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Widow of $180M Dealership Owner Driving Execs Crazy, Suit Says

By James Fanelli | November 4, 2013 6:40am
 Widow Juliana Curran Terian is fighting the trustees of her late husband's estate.
Widow in Fight Over Late Husband's Car Dealership
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UPPER EAST SIDE — A Manhattan widow is steering her late husband’s luxury car dealership into financial trouble and driving its executives crazy, court papers charge.

Juliana Curran Terian, 58, grabbed the wheel of Rallye Auto Group after her husband, Peter Terian, died in 2002. But a trustee of her husband’s estate wants to put the brakes on her involvement in the Long Island company, claiming she’s unqualified and a risk to the business.

The trustee, Thomas Killeen, filed a petition against Juliana last year, accusing her of treating the dealership — worth more than $180 million — like a personal piggy bank and of doling out lucrative jobs to a friend and former husband.

“Without any legal right to do so, Mrs. Terian is interfering with the running of the business and causing harm to Rallye, requiring court intervention,” Killeen says in the petition in Manhattan Surrogate's Court.

However, Juliana, who lives on the Upper East Side, claims that the dealership owes her at least $8 million and that bad accounting has led to self-dealing by some employees.

Peter Terian co-founded Rallye in 1958, eventually selling Mercedes-Benz, BMW, Lexus and Acura vehicles at locations around Long Island. When Terian’s partner retired in 2000, he acquired an 89 percent stake in the dealership.

After Peter’s death, his stake eventually went into a trust that was created to benefit Juliana and their daughter. It was managed by three trustees — one of them being Juliana.

Immediately after her husband’s death, Juliana, a trained architect, slid into the driver’s seat, making herself the dealership’s president, manager and chairwoman, according to Killeen’s petition, which also requests Juliana’s removal as a trustee.

Killeen claims that her role was just to serve as a figurehead, and two longtime executives, Joseph Stanco and Nicholas Toomey, were running Rallye’s day-to-day operations. But Juliana allegedly began interfering in their decision-making.

“As Mrs. Terian became more and more enamored with the fact that the outside world knew her as the ‘face’ of Rallye, she actually started to believe that she was running the business,” Killeen says in a court filing.

In 2010 she made her newlywed husband, Bruce Gilbert, Rallye’s marketing director, paying him $300,000 a year, even though he had no relevant experience, Killeen claims.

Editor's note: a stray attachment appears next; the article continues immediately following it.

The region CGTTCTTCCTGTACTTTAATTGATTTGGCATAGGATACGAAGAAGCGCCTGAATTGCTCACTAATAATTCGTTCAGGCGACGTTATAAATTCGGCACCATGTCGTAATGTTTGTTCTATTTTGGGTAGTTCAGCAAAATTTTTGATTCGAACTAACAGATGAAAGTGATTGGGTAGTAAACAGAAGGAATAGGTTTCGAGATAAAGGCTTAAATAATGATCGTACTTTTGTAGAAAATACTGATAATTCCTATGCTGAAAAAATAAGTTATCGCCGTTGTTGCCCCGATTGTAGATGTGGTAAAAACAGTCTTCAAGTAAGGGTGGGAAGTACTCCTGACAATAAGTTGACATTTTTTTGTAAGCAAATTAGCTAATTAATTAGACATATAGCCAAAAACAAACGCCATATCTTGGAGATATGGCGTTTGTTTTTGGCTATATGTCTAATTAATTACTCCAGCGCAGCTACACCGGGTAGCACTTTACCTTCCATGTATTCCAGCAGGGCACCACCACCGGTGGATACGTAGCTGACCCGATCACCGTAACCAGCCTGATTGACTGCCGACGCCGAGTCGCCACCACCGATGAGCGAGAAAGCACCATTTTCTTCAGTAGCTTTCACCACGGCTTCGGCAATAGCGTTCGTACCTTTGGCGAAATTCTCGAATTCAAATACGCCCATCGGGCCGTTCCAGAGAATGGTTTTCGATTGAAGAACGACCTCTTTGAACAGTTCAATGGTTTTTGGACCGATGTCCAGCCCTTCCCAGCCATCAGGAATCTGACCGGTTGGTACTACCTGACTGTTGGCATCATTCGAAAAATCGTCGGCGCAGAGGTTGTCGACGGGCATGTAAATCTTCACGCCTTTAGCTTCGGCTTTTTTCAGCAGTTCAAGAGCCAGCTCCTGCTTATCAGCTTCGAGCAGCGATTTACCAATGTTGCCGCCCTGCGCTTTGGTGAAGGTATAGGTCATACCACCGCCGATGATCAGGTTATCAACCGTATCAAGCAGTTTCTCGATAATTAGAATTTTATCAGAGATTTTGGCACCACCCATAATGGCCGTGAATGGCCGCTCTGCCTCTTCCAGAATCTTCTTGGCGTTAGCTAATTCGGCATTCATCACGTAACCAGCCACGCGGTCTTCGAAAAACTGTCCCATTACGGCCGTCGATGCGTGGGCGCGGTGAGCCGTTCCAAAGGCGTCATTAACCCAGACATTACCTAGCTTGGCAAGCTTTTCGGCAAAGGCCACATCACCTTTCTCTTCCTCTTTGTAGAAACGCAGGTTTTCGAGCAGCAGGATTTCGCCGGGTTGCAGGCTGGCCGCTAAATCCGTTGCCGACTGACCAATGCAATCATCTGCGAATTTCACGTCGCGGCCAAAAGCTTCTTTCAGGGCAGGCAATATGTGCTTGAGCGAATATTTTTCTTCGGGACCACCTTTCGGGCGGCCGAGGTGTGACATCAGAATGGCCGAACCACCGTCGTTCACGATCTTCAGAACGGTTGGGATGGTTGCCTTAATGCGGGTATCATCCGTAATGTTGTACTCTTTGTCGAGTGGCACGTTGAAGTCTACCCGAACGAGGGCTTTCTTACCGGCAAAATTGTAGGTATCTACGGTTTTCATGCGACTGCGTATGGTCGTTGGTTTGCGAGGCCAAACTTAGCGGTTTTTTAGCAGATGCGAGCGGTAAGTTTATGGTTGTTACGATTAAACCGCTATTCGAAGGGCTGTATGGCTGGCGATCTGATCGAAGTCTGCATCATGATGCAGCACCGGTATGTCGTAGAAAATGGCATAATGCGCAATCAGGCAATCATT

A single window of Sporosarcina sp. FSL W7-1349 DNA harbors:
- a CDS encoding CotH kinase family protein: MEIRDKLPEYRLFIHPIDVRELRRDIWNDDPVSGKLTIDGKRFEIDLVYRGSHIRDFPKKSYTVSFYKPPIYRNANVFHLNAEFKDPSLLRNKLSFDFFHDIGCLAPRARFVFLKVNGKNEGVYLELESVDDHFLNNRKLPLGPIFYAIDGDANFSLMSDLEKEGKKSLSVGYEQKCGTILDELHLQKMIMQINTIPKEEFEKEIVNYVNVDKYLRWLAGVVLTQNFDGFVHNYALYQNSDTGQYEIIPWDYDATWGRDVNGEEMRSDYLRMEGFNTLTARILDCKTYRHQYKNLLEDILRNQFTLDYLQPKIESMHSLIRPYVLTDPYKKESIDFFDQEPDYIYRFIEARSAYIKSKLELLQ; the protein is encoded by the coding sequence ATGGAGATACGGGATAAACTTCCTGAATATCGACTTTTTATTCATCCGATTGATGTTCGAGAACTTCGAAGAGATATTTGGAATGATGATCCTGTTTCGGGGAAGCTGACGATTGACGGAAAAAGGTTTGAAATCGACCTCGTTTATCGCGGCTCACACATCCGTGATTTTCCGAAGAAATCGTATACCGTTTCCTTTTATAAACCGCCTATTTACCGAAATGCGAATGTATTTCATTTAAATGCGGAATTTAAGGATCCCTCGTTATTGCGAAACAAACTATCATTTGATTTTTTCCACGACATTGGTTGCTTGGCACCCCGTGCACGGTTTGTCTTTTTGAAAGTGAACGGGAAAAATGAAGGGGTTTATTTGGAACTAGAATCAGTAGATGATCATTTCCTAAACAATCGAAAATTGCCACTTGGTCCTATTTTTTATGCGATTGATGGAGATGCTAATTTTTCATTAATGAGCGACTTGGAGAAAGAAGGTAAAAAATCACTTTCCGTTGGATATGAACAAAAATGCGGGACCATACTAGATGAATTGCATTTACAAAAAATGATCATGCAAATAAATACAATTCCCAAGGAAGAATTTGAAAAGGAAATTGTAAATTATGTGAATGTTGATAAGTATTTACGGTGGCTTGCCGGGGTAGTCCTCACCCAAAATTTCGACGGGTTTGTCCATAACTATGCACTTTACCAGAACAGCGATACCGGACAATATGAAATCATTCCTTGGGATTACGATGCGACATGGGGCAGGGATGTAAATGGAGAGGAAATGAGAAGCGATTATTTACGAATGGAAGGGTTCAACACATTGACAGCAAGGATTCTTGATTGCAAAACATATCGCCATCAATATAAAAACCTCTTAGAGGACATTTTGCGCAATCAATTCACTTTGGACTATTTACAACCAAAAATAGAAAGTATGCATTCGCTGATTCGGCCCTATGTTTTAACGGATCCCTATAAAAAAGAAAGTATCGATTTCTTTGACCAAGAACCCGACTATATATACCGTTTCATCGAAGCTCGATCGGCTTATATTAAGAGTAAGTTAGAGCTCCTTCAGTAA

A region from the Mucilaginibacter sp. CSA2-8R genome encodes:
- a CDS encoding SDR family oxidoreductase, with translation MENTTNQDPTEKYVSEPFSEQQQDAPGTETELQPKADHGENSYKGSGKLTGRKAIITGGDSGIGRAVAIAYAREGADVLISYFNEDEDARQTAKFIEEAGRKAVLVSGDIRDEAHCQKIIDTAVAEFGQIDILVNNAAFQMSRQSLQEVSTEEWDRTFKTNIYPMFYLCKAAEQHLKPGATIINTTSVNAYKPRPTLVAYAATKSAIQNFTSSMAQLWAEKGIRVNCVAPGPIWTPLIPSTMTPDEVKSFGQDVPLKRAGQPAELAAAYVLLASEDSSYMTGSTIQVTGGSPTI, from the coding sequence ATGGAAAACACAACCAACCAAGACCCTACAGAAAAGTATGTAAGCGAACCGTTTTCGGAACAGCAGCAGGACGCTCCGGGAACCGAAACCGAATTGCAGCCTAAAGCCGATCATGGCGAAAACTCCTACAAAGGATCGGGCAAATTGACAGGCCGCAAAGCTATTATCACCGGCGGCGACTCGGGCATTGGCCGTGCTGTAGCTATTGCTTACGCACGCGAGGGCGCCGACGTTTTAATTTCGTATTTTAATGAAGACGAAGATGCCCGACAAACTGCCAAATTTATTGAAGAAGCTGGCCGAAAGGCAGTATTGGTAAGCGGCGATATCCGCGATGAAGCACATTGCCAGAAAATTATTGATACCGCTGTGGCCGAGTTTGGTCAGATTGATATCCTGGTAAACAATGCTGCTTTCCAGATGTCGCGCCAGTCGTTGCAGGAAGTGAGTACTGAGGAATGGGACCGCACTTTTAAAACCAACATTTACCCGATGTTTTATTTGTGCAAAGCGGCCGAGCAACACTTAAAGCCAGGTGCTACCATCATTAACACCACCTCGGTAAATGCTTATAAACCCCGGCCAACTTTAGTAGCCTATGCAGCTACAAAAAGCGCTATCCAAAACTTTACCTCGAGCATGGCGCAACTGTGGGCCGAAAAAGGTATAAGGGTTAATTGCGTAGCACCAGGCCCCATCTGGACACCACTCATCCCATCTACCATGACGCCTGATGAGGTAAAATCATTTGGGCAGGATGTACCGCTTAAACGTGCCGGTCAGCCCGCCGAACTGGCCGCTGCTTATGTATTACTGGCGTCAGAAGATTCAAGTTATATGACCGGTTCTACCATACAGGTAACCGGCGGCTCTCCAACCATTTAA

She also forced Rallye to hire an unqualified friend to oversee an $8 million renovation of one dealership, according to Killeen’s court papers.

Killeen, who is a former lawyer for Rallye, also accuses Juliana of demanding cash from the dealership over the years, including asking for $4 million in 2010. The payouts forced the dealership to draw down various lines of credit and divert money from other expenses, he claims.

Killeen says her behavior eventually forced him and the third trustee, Rallye’s longtime accountant Robert Wurmbrand, to vote in January 2011 on a new operating agreement for the dealership, which removed Juliana as the manager.

Even then, she continued to refer to herself as the chairwoman of the company, Killeen’s says.

She is also accused of appearing at a Rallye showroom and disparaging Stanco and Toomey in front of their employees. Killeen claims that during the alleged tirade she vowed to “fight the good fight” and return to lead the dealership.

Juliana, who once owned a $20.5 million apartment in the Dakota, has also filed her own petition to remove Killeen and Wurmbrand as trustees and to reinstate her as the manager of Rallye.

She claims that Wurmbrand made egregious inaccuracies in the dealership’s accounting over the years. As a result, the dealership owes her at least $8 million and as much as $20 million, according to her petition.  

She also says that she successfully ran the dealership from October 2002 until her ouster. The petition says the dealership weathered the recent financial crisis under her stewardship, setting revenue records in 2009 and 2010. 

Her lawyers did not respond to a request for comment.

Killeen’s lawyers declined to comment.